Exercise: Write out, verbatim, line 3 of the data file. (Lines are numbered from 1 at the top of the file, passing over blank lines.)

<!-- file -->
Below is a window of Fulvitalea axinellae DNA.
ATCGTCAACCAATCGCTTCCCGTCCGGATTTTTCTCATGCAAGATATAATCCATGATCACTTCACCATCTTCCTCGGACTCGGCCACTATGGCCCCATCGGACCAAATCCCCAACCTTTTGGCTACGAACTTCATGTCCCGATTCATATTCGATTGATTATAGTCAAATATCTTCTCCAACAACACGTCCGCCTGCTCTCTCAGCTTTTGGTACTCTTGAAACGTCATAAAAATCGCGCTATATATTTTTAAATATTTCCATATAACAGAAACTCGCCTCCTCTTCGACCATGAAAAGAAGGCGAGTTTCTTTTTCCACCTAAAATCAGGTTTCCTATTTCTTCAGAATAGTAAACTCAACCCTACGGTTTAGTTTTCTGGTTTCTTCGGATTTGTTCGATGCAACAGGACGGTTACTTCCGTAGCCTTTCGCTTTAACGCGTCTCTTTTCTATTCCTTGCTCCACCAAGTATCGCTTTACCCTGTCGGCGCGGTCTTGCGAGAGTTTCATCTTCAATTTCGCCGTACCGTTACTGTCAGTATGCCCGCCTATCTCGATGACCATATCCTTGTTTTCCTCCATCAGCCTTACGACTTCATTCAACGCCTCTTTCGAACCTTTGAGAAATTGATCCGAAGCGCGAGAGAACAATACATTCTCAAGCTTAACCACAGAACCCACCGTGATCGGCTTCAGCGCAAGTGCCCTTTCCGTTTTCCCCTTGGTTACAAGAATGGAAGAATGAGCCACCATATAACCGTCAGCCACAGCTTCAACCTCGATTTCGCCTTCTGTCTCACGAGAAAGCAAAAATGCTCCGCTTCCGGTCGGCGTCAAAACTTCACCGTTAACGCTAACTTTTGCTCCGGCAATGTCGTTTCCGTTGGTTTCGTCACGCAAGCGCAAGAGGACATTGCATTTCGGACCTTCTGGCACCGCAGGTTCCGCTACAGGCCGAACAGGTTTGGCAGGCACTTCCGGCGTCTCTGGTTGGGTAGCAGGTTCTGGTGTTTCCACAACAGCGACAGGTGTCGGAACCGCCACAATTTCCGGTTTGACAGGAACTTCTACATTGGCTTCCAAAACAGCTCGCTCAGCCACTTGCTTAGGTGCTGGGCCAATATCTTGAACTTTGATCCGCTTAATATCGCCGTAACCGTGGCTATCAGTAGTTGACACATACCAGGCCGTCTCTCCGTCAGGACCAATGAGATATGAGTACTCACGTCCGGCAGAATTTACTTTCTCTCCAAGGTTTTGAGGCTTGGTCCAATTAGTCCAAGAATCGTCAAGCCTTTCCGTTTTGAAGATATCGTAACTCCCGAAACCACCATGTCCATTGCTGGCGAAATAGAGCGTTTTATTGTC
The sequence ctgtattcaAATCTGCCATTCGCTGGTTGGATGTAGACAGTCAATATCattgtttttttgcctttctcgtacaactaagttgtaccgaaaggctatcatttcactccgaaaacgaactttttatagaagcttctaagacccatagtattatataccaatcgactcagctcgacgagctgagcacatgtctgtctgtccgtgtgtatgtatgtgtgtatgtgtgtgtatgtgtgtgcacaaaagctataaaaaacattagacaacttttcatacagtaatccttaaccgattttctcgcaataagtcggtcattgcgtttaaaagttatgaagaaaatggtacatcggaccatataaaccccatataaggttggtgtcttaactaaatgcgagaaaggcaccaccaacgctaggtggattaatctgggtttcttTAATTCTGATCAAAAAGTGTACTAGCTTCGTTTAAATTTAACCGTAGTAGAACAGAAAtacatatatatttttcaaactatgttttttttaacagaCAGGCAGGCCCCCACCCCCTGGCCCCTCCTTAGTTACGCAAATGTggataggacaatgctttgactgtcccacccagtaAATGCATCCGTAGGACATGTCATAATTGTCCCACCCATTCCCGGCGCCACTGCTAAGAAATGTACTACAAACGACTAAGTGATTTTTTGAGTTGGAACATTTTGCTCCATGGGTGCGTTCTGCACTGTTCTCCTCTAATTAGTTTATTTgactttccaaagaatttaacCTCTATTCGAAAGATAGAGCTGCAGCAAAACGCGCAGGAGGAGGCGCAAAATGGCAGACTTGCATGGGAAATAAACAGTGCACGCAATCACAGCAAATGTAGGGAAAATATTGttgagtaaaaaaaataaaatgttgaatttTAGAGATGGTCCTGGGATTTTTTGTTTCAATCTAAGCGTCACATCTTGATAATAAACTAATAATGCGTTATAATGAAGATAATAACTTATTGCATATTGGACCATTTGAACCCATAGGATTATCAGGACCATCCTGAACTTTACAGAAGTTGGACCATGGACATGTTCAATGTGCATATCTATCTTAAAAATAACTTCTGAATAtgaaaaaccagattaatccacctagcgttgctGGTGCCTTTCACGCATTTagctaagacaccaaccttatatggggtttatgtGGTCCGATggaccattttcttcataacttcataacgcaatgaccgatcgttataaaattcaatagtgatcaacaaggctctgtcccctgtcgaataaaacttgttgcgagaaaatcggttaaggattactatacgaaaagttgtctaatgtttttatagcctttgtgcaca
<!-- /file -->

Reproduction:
The sequence ctgtattcaAATCTGCCATTCGCTGGTTGGATGTAGACAGTCAATATCattgtttttttgcctttctcgtacaactaagttgtaccgaaaggctatcatttcactccgaaaacgaactttttatagaagcttctaagacccatagtattatataccaatcgactcagctcgacgagctgagcacatgtctgtctgtccgtgtgtatgtatgtgtgtatgtgtgtgtatgtgtgtgcacaaaagctataaaaaacattagacaacttttcatacagtaatccttaaccgattttctcgcaataagtcggtcattgcgtttaaaagttatgaagaaaatggtacatcggaccatataaaccccatataaggttggtgtcttaactaaatgcgagaaaggcaccaccaacgctaggtggattaatctgggtttcttTAATTCTGATCAAAAAGTGTACTAGCTTCGTTTAAATTTAACCGTAGTAGAACAGAAAtacatatatatttttcaaactatgttttttttaacagaCAGGCAGGCCCCCACCCCCTGGCCCCTCCTTAGTTACGCAAATGTggataggacaatgctttgactgtcccacccagtaAATGCATCCGTAGGACATGTCATAATTGTCCCACCCATTCCCGGCGCCACTGCTAAGAAATGTACTACAAACGACTAAGTGATTTTTTGAGTTGGAACATTTTGCTCCATGGGTGCGTTCTGCACTGTTCTCCTCTAATTAGTTTATTTgactttccaaagaatttaacCTCTATTCGAAAGATAGAGCTGCAGCAAAACGCGCAGGAGGAGGCGCAAAATGGCAGACTTGCATGGGAAATAAACAGTGCACGCAATCACAGCAAATGTAGGGAAAATATTGttgagtaaaaaaaataaaatgttgaatttTAGAGATGGTCCTGGGATTTTTTGTTTCAATCTAAGCGTCACATCTTGATAATAAACTAATAATGCGTTATAATGAAGATAATAACTTATTGCATATTGGACCATTTGAACCCATAGGATTATCAGGACCATCCTGAACTTTACAGAAGTTGGACCATGGACATGTTCAATGTGCATATCTATCTTAAAAATAACTTCTGAATAtgaaaaaccagattaatccacctagcgttgctGGTGCCTTTCACGCATTTagctaagacaccaaccttatatggggtttatgtGGTCCGATggaccattttcttcataacttcataacgcaatgaccgatcgttataaaattcaatagtgatcaacaaggctctgtcccctgtcgaataaaacttgttgcgagaaaatcggttaaggattactatacgaaaagttgtctaatgtttttatagcctttgtgcaca